Think HBR

Mid life change - buying that business you always wanted

Craig Lowth
Wilsons Business Brokers
I have a friend (to preserve his privacy, we will call him Terry).
You may think this story sounds familiar; you may even know a Terry in your life.
Terry worked for three companies in the same industry his whole life. He found that as he got older, whilst his career progressed – It wasn’t very fulfilling. One day, though, Terry’s world changed when his company made the decision to downsize and move all operations to another site in a different capital city.
Upon reflection, Terry recalls that moment in time as both the most terrifying and yet most energising time of his life. Today, Terry is a successful entrepreneur and if you met him you would never believe that he worked in a large company answering to a boss, for many years. This doesn’t come easy and there are a few key points that the first time small business owner needs to understand when buying a small business.
Here are Terry’s tips for purchasing or starting a small business are:
1. Focus on something you enjoy doing and have a passion for; when you love what you do, you will never ‘work’ a day in your life.
2. Do your research! Learn as much about your chosen industry as you can. At Wilson’s Business Broking, we often have prospective buyers jumping from one business to the next, with comments such as “That sounds easy, how much do they want?” and “I could do that, how much does this business make?”.
I prefer to sit down with prospective buyers and try to get to know who they are and what makes them tick. People are going to be more successful in business if they have a natural connection to a certain area or personality trait that is linked to that industry. Do you like working with your hands?
Are you an introvert or extrovert? Do you enjoy being in the public eye, or would you rather be a quiet achiever?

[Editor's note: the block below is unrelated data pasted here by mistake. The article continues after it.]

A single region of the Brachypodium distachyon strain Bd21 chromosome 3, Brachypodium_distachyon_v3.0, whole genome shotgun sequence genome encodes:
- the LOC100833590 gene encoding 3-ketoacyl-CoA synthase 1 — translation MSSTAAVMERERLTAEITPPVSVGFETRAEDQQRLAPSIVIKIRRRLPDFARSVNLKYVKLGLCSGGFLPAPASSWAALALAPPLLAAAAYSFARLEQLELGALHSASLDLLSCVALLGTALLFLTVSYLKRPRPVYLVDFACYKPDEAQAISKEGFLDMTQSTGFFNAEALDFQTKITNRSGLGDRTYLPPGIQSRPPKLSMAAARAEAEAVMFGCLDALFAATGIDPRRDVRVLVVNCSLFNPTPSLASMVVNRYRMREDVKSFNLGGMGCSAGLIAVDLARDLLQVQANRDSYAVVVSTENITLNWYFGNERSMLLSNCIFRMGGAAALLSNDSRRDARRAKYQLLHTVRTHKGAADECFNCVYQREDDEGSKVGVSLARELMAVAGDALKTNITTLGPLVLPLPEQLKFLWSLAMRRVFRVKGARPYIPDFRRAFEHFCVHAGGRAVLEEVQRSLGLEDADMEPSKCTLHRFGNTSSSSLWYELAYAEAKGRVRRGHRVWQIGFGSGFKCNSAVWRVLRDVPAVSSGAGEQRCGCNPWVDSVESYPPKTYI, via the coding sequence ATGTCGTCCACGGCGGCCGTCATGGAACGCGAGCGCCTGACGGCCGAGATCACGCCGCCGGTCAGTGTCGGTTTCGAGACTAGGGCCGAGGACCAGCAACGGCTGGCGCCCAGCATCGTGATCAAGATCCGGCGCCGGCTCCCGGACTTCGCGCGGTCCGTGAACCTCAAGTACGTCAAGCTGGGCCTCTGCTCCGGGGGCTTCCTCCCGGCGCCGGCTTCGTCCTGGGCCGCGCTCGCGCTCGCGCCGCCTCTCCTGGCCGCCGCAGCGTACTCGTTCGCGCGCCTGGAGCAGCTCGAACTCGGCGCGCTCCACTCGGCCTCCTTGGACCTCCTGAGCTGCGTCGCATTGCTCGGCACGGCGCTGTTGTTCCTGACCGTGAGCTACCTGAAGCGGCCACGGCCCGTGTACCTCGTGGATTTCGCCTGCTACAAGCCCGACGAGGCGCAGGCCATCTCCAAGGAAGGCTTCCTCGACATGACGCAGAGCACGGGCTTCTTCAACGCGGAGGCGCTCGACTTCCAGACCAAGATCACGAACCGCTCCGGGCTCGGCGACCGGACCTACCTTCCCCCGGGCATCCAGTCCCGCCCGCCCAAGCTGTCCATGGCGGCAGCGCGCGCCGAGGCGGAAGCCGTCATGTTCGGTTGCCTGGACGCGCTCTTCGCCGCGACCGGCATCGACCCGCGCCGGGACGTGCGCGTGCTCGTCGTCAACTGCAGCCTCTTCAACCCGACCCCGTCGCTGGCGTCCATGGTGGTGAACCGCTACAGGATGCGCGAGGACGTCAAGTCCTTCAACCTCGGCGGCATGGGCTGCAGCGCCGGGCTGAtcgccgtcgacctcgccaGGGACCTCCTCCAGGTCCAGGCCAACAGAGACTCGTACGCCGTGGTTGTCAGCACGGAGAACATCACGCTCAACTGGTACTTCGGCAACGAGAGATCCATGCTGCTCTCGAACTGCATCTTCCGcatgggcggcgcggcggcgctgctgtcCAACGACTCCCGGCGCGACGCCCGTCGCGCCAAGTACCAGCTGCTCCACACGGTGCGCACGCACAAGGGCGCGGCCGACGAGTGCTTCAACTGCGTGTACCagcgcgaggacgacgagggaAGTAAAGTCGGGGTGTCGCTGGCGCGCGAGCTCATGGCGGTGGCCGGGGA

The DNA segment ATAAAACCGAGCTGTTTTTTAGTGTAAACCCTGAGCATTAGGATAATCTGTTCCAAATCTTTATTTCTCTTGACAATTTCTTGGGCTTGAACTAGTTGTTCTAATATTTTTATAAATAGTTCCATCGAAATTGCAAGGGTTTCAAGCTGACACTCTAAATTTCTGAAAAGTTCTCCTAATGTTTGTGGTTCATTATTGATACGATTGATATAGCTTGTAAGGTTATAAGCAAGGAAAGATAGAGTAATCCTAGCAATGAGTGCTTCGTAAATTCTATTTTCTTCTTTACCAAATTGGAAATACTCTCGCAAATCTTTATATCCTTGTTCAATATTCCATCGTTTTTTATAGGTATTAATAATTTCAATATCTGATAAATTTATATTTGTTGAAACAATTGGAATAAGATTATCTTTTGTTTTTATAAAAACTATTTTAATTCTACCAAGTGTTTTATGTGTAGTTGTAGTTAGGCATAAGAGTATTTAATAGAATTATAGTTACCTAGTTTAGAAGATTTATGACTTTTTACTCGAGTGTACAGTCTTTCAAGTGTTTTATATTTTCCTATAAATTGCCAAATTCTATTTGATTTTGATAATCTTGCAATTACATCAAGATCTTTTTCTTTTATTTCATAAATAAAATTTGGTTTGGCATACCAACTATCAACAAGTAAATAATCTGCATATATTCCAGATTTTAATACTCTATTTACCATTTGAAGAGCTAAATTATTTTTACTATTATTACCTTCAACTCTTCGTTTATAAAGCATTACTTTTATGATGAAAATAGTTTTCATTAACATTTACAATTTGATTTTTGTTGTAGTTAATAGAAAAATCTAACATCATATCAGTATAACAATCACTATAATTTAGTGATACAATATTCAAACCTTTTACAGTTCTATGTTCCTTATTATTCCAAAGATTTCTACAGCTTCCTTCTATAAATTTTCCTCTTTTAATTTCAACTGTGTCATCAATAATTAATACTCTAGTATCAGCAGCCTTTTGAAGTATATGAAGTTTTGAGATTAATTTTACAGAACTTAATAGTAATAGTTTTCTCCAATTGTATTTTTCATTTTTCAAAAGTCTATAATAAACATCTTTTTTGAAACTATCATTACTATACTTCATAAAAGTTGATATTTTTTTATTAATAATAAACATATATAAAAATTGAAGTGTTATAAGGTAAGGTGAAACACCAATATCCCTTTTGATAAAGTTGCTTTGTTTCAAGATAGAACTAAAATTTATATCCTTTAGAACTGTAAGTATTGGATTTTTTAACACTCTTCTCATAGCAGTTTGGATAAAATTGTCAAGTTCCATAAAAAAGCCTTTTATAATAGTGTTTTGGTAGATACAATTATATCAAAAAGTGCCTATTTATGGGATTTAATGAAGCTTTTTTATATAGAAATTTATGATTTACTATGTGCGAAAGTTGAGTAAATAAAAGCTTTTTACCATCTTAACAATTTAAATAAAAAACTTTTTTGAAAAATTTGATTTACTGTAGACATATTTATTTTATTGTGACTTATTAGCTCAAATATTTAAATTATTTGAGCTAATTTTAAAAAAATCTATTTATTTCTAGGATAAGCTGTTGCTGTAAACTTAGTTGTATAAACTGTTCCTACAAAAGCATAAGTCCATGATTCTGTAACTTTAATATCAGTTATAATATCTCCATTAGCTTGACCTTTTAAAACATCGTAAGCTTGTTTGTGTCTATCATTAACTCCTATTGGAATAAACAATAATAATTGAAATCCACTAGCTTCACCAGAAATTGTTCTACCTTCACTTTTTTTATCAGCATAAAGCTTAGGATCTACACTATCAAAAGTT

3. When looking at a potential business to purchase, look for historical stability as well as growth prospects. Good businesses have a track record of stable revenues and net takeout for the owners. Also, recognise the value of working fewer hours for a reasonable return.
4. Surround yourself with experienced people who fill the void of your knowledge gaps. Accountants, other family members, industry groups, trusted advisors. Pay for the best advice you can afford and listen to it.
5. There are other things that also help, including formal learning, setting strategic goals, employing business coaches.
Get systems in place for your administrative work, play to your strengths and employ people to fill the gaps.
The truth (as many of us know) is that a small business is hard work and it can be very challenging; but also very rewarding, both emotionally and financially.
For further information contact Craig Lowth on (02) 4962 3388, email or visit
Craig Lowth Craig Lowth
holds a degree in Economics and Finance, and had a long career in business and commercial banking, as well as working in small business in the accommodation industry.
Craig has had exposure to a very broad range of businesses and has wide networks in finance, business and accounting sectors.